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High-Performance Computing

Texas A&M Joins Intel Parallel Computing Center

The High Performance Research Computing (HPRC) center at Texas A&M University has been named to the Intel Parallel Computing Center (PCC) program.

The Intel PCC program provides universities and other organizations with funding to modernize application software to run on current parallel computing architectures. Intel PCC member institutions work to increase the parallelism and scalability of applications by optimizing them to take advantage of the cores, caches, threads and vector capabilities of microprocessors and coprocessors, according to information on the Intel PCC program's site.

The Texas A&M HPRC will use its Intel PCC funding "to develop open-source software focusing on simulation of flows through micropores, such as those found in rocks involved in oil and gas extraction, by extending OpenFOAM, a popular open-source simulation software," according to a news release from the university. In addition to funding, joining the program will also give Texas A&M HPRC researchers access to Intel's technology experts throughout the project.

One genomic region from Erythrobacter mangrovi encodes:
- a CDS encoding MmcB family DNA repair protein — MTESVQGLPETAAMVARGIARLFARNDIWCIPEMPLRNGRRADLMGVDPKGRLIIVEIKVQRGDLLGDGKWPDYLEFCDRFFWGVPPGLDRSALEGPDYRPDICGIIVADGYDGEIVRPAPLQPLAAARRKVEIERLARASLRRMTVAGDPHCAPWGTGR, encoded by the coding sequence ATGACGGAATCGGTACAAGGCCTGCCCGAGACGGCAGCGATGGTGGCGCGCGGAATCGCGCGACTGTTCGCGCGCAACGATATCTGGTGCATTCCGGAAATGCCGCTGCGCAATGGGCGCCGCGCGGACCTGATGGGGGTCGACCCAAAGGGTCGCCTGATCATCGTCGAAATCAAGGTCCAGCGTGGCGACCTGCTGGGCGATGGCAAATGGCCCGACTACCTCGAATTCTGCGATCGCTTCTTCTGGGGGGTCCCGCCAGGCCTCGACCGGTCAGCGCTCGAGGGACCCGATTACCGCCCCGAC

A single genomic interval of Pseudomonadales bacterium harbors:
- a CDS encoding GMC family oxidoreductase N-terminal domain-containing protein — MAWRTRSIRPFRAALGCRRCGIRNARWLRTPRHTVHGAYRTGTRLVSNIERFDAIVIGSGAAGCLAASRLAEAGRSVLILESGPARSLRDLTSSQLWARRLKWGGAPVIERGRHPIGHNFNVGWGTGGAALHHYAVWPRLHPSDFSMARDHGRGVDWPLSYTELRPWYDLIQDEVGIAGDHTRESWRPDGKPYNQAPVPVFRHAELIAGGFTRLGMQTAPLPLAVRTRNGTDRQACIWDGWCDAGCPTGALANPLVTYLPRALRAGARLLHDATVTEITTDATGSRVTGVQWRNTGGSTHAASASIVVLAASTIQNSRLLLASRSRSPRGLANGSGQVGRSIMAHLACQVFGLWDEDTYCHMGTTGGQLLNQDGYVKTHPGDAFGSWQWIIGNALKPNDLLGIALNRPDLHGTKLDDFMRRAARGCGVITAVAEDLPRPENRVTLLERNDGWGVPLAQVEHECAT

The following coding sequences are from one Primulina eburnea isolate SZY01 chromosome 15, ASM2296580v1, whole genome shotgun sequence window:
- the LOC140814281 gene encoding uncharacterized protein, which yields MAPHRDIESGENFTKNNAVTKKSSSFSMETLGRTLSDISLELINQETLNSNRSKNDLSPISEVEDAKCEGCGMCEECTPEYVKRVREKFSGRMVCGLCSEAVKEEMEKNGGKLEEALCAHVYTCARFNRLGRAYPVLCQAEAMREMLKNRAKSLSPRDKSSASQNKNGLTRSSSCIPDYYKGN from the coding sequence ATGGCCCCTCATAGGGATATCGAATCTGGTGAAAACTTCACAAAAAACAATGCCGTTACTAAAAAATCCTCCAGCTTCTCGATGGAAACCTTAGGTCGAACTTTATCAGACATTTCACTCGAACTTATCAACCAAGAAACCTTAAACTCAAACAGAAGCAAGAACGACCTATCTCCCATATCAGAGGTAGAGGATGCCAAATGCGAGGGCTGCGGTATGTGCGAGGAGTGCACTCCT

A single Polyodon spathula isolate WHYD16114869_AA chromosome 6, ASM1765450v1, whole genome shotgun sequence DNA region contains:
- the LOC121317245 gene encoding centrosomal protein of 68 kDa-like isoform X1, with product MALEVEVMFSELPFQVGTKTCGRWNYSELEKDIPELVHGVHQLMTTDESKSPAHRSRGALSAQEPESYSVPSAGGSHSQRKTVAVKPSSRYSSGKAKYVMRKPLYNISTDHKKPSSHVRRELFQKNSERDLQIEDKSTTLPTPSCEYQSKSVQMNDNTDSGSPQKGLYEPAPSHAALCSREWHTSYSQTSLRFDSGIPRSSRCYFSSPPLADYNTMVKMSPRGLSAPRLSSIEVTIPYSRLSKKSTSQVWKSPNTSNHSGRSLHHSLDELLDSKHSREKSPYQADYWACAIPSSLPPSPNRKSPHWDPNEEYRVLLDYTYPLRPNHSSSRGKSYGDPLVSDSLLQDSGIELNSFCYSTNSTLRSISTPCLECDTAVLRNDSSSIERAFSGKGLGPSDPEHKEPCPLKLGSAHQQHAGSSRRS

"At HPRC we use high-performance computing to unite experts in numerous fields of study," said Honggao Liu, director of High Performance Research Computing at Texas A&M, in a prepared statement. "This grant and multi-disciplinary project will allow us to better understand and solve issues within this critical software."

Some other universities that have already joined the Intel PCC program include Stanford University, Princeton University, Georgia Institute of Technology, Purdue University, Indiana University and The University of Texas at Austin's Texas Advanced Computing Center.

About the Author

Leila Meyer is a technology writer based in British Columbia. She can be reached at [email protected].

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